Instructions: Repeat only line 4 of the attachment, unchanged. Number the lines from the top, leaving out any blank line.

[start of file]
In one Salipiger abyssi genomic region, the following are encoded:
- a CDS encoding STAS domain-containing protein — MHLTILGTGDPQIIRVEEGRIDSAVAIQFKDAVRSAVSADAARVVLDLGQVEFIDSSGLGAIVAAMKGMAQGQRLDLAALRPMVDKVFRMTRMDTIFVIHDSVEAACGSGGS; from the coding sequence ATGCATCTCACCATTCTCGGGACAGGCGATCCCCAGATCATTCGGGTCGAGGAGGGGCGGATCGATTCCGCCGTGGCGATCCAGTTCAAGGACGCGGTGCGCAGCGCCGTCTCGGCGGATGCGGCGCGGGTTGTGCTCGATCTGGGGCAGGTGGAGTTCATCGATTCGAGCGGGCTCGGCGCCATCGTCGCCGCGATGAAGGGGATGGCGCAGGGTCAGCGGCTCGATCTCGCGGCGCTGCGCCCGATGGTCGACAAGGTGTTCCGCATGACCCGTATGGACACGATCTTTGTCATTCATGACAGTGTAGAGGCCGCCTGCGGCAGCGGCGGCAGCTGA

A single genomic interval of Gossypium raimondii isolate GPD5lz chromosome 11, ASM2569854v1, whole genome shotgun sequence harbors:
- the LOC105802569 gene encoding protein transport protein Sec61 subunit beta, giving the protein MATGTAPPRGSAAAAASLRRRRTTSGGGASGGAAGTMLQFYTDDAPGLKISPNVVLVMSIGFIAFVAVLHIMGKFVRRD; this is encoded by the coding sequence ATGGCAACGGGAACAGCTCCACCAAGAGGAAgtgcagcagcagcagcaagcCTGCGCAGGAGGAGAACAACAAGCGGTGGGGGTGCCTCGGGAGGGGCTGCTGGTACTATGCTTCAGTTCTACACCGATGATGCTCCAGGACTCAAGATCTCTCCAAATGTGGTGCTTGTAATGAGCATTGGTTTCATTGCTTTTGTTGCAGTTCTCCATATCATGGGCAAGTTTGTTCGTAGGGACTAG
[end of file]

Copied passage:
- the LOC105802569 gene encoding protein transport protein Sec61 subunit beta, giving the protein MATGTAPPRGSAAAAASLRRRRTTSGGGASGGAAGTMLQFYTDDAPGLKISPNVVLVMSIGFIAFVAVLHIMGKFVRRD; this is encoded by the coding sequence ATGGCAACGGGAACAGCTCCACCAAGAGGAAgtgcagcagcagcagcaagcCTGCGCAGGAGGAGAACAACAAGCGGTGGGGGTGCCTCGGGAGGGGCTGCTGGTACTATGCTTCAGTTCTACACCGATGATGCTCCAGGACTCAAGATCTCTCCAAATGTGGTGCTTGTAATGAGCATTGGTTTCATTGCTTTTGTTGCAGTTCTCCATATCATGGGCAAGTTTGTTCGTAGGGACTAG